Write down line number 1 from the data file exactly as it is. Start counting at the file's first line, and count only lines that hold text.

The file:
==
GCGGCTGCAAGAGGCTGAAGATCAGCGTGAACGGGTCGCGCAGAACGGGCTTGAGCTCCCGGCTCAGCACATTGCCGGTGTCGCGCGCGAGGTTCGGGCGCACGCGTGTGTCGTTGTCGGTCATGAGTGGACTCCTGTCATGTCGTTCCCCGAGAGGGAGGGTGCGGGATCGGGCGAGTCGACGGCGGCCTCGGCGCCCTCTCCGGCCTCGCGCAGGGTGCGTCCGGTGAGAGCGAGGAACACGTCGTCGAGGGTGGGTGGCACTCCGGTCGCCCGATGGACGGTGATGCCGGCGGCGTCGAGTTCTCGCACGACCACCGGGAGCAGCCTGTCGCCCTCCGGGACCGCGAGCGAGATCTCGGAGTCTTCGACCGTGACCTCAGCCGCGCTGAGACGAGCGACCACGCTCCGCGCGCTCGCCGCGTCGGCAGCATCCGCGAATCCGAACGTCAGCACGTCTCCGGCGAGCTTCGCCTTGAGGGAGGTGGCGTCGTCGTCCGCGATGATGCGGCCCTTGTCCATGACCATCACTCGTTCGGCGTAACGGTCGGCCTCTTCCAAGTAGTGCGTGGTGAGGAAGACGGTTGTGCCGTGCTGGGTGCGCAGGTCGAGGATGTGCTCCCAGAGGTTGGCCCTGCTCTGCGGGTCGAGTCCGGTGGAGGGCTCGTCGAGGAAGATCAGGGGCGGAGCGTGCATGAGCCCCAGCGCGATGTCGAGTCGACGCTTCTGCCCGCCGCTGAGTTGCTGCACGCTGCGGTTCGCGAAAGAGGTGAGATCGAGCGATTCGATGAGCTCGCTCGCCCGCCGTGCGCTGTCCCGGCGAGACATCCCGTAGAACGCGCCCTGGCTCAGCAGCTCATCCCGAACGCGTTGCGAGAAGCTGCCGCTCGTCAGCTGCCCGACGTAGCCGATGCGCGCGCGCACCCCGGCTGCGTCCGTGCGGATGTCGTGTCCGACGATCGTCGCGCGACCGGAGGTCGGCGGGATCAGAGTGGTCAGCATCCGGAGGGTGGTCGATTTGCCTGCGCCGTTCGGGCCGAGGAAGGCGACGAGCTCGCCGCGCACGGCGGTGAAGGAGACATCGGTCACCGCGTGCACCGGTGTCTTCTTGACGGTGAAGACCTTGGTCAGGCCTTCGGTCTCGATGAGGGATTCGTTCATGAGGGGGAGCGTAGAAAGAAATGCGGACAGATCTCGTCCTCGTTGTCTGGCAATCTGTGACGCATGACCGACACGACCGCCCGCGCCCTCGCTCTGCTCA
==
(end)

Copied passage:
GCGGCTGCAAGAGGCTGAAGATCAGCGTGAACGGGTCGCGCAGAACGGGCTTGAGCTCCCGGCTCAGCACATTGCCGGTGTCGCGCGCGAGGTTCGGGCGCACGCGTGTGTCGTTGTCGGTCATGAGTGGACTCCTGTCATGTCGTTCCCCGAGAGGGAGGGTGCGGGATCGGGCGAGTCGACGGCGGCCTCGGCGCCCTCTCCGGCCTCGCGCAGGGTGCGTCCGGTGAGAGCGAGGAACACGTCGTCGAGGGTGGGTGGCACTCCGGTCGCCCGATGGACGGTGATGCCGGCGGCGTCGAGTTCTCGCACGACCACCGGGAGCAGCCTGTCGCCCTCCGGGACCGCGAGCGAGATCTCGGAGTCTTCGACCGTGACCTCAGCCGCGCTGAGACGAGCGACCACGCTCCGCGCGCTCGCCGCGTCGGCAGCATCCGCGAATCCGAACGTCAGCACGTCTCCGGCGAGCTTCGCCTTGAGGGAGGTGGCGTCGTCGTCCGCGATGATGCGGCCCTTGTCCATGACCATCACTCGTTCGGCGTAACGGTCGGCCTCTTCCAAGTAGTGCGTGGTGAGGAAGACGGTTGTGCCGTGCTGGGTGCGCAGGTCGAGGATGTGCTCCCAGAGGTTGGCCCTGCTCTGCGGGTCGAGTCCGGTGGAGGGCTCGTCGAGGAAGATCAGGGGCGGAGCGTGCATGAGCCCCAGCGCGATGTCGAGTCGACGCTTCTGCCCGCCGCTGAGTTGCTGCACGCTGCGGTTCGCGAAAGAGGTGAGATCGAGCGATTCGATGAGCTCGCTCGCCCGCCGTGCGCTGTCCCGGCGAGACATCCCGTAGAACGCGCCCTGGCTCAGCAGCTCATCCCGAACGCGTTGCGAGAAGCTGCCGCTCGTCAGCTGCCCGACGTAGCCGATGCGCGCGCGCACCCCGGCTGCGTCCGTGCGGATGTCGTGTCCGACGATCGTCGCGCGACCGGAGGTCGGCGGGATCAGAGTGGTCAGCATCCGGAGGGTGGTCGATTTGCCTGCGCCGTTCGGGCCGAGGAAGGCGACGAGCTCGCCGCGCACGGCGGTGAAGGAGACATCGGTCACCGCGTGCACCGGTGTCTTCTTGACGGTGAAGACCTTGGTCAGGCCTTCGGTCTCGATGAGGGATTCGTTCATGAGGGGGAGCGTAGAAAGAAATGCGGACAGATCTCGTCCTCGTTGTCTGGCAATCTGTGACGCATGACCGACACGACCGCCCGCGCCCTCGCTCTGCTCA